GLEN RIDGE, NJ — The Friends of the Glen Ridge Public Library held its first townwide yard sale on Saturday, Sept. 17. More than 133 homeowners were registered, and each had paid $10 to sell items their children had outgrown and they had almost forgotten. }
“I’m selling everything I bought at other garage sales,” said resident Hugh Macdonnell in his Ridgewood Avenue driveway.
Business was good, he said, with prices from 25 cents to $100.
“My most requested item was costume jewelry,” he said. “Someone wanted to speak to my wife. She didn’t believe the eyes of a man would know costume jewelry.”
Not selling for Macdonnell were the seven lights he put on display. Only one sold.
Buyers seemed to be coming from the borough, Bloomfield and surrounding communities and making a lot of stops at different driveways. The borough had a map that could be downloaded that had all the locations although one participating homeowner said he did not register.
There was a browser from Bergen County who would not give his name but said he was a dealer and thought he was seeing too many baby things. He dealt mid-century, modern furniture.
“It’s revered in Brooklyn,” he said.
He thought if someone had baby items, they should hang a pink cardboard in their driveway to alert, or warn, potential shoppers. Macdonnell thought the Salvation Army should come around at four o’clock, when the yard sales officially closed and pick up all the unwanted items. Nearby browsers thought both were good ideas.
The yard sale was also in the train station parking lot on Bloomfield Avenue, across from Christ Episcopal Church. At this location, people selling items did not have to be Glen Ridge residents; some were, and they came because they did not want a sale in their driveway.
Jan McNally-Rohal, a friend of the library, was running the parking lot sale. She said there was an online map which listed the items individual homeowners were selling although having pink cardboards for baby items was a good idea, She also said the Salvation Army, and 10 other organizations, had been contacted to make a pickup after the sale.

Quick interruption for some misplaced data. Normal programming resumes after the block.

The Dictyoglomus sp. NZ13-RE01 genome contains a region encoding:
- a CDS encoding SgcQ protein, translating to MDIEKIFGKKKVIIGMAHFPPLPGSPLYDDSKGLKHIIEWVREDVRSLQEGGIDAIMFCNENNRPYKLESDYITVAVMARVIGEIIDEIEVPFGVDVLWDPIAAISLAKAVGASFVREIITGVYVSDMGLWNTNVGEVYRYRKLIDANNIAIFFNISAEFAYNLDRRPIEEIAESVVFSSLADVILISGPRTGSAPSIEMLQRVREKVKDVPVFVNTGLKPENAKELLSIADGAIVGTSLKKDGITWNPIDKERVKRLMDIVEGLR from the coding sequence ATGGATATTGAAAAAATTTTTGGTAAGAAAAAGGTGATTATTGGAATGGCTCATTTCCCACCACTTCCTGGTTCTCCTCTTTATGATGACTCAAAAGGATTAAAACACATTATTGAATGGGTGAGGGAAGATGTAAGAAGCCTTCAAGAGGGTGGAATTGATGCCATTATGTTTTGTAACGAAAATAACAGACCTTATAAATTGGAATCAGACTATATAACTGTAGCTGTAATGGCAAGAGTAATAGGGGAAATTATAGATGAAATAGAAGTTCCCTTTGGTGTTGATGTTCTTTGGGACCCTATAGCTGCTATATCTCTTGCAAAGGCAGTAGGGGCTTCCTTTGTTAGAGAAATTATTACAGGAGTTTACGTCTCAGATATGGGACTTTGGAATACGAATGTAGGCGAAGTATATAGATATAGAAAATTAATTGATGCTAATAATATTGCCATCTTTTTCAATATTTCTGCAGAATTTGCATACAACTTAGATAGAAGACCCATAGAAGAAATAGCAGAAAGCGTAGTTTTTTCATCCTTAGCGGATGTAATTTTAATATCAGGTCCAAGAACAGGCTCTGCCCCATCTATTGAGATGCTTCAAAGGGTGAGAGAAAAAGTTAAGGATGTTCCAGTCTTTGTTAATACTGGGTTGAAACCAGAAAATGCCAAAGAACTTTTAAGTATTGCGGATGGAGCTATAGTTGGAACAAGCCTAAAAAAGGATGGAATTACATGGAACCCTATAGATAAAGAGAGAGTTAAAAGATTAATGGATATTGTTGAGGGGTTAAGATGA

“No one would come,” she said. “They thought it would be garbage.”
Marnie Lamberson, a borough resident set up in the parking lot, said she had sold garden statutes, baby items and beauty items.
“They all wanted to know if we had jewelry,” she said.
Sharon Huevner, another borough resident and a retired teacher, said she was selling her old teacher supplies: educational sets and books. She said other teachers and grandparents bought these.
“Whatever teacher items don’t go, I’m donating them to a new charter school,” she said.
Most of her items cost $2.
Glen Ridge resident Ines Price and Bloomfield resident Michelle Moore had joined their fortunes and were sitting together in the parking lot. Price said she had sold some jewelry.
“It’s small and people can just carry it away,” she said. “Some are dealers with magnifying glasses.”
One Glen Ridge couple, David and Christ Palling, said they gave Pastor Diana Wilcox, of the Christ Episcopal Church, a good price on a piece of furniture and mirror.
Barbara and Chip Gleb, of Glen Ridge, sold bus rolls from a NYC bus that showed the destinations of the bus route. They were framed and were purchased for $100 each by a young couple.
“I changed the wall color,” Barbara said as to why she parted with them.
According to McNally-Rohal, the sale grossed $1,900 with a net of $1,250 after expenses. Her husband, the borough administrator, Michael Rohal, said next year the borough will coordinate the yard sale with the freecycle day and the bulk waste pickup.